Submitted by: Aayushi Tulsiyan (20121002), Kinnari Pandya (20121026) School of Petroleum Management, Gandhinagar
Name of the Journal: International Journal of Culture, Tourism and Hospitality Research (eJournal by Emerald Insight) Hospitality is the defining feature of India and Indians. In the era where national boundaries are fading fuelled by rapid movement of culture, capital and knowledge across borders, hospitality industry has emerged as one of the largest employers in the world. It is second only to the oil industry, in terms of turnover and exchange of foreign currency. The Indian hospitality industry is growing at a rate of 6% and is expected to reach INR 230 billion by 2015. It contributes around 2.2% to its GDP. According to The Federation of Hotel and Restaurant Association of India (FHRAI), this industry employees 24 lakh people, which is around 8.78 % of the total employed population in India. This makes it one of the most sought after industry for the cross fertilization of cultures. The hospitality industry is a cluster of fields within the overall service sector that includes lodging, restaurants, event planning, theme parks, transportation, cruise line, and additional fields within the tourism industry. Hotels and restaurants would be the key focus of the article revolving around the phenomenon of the liberalization, the tangible trends it has adopted and intangible prospects it has provided. While on one side there has been an immense advancement in technology and global capital market, on the flip side even a microscopic change in other economies has a cascading effect to the industry. Information like sector status, operating performance and hotel classifications will be supplementing the fundamentals. The numerous initiatives taken by the government to unlock the potential has helped to prevent the brain drain to an extent. In fact, with globalization and liberalization, top talent from the developed countries is increasingly considering working for the Indian hospitality industry.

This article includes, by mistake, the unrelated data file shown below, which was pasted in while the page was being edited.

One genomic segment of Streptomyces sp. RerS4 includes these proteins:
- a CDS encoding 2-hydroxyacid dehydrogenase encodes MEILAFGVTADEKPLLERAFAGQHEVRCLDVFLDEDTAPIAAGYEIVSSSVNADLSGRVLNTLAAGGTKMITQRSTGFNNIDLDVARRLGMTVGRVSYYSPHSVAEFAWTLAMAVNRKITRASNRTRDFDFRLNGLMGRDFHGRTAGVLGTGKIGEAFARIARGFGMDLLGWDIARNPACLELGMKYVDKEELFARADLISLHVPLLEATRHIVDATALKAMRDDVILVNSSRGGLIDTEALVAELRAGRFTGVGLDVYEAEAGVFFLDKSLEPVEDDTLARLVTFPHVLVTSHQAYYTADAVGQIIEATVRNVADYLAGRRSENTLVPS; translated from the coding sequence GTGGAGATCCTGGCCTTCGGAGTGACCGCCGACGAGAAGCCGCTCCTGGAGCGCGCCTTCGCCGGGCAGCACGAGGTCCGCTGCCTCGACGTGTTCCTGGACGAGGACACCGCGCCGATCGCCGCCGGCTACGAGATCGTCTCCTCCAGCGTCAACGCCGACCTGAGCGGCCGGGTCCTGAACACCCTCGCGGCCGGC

Is it the right time to “Check In”!
“You will not get a doomsday story from the hospitality sector, because there isn’t one,” says Chris Moloney, Chief Operating Officer, South West Asia, and India head at IHG. Competing in today’s global market is intimidating. In 2001, after much debate, FDI in this industry was increased from 74 per cent to 100 per cent through the automatic route. Although after this major reform, the inflow of FDI in the hospitality industry has been negligible accounting of about only 1.5% per cent of the total FDI of $50.8 billion accrued by the country. Figure 1: FDI inflow in the hospitality sector in India
Source: Ministry of State for Tourism, March, 2012
Hotels, resorts, restaurants, theme parks, cruise line, and other services like event planning fall under the territory of hospitality industry. Today the industry is growing at a flat rate of 5.5-6% and is contributing about 2.2% to the annual GDP of India. Several drivers like the strong economic recoveries coupled with several initiatives taken by the government have led the industry to sustain this growth. Need for liberalization was noticed due to the under-performing government run hotels which were then privatized and Foreign Direct Investment (FDI) was let in, after which the industry showed a remarkable growth of 10.1% in 1992. Since the new liberalized economic policies were introduced, India has reformed itself into a polish of global attraction. The three major political drivers that led to the formation of a liberalized sector were grant of 100% FDI under automatic route, approval of hotels in the project stage and tax holidays in respect of hotels. Other regulatory drivers like that of abolition of Customs Duty on import of capital infrastructure, technology, and...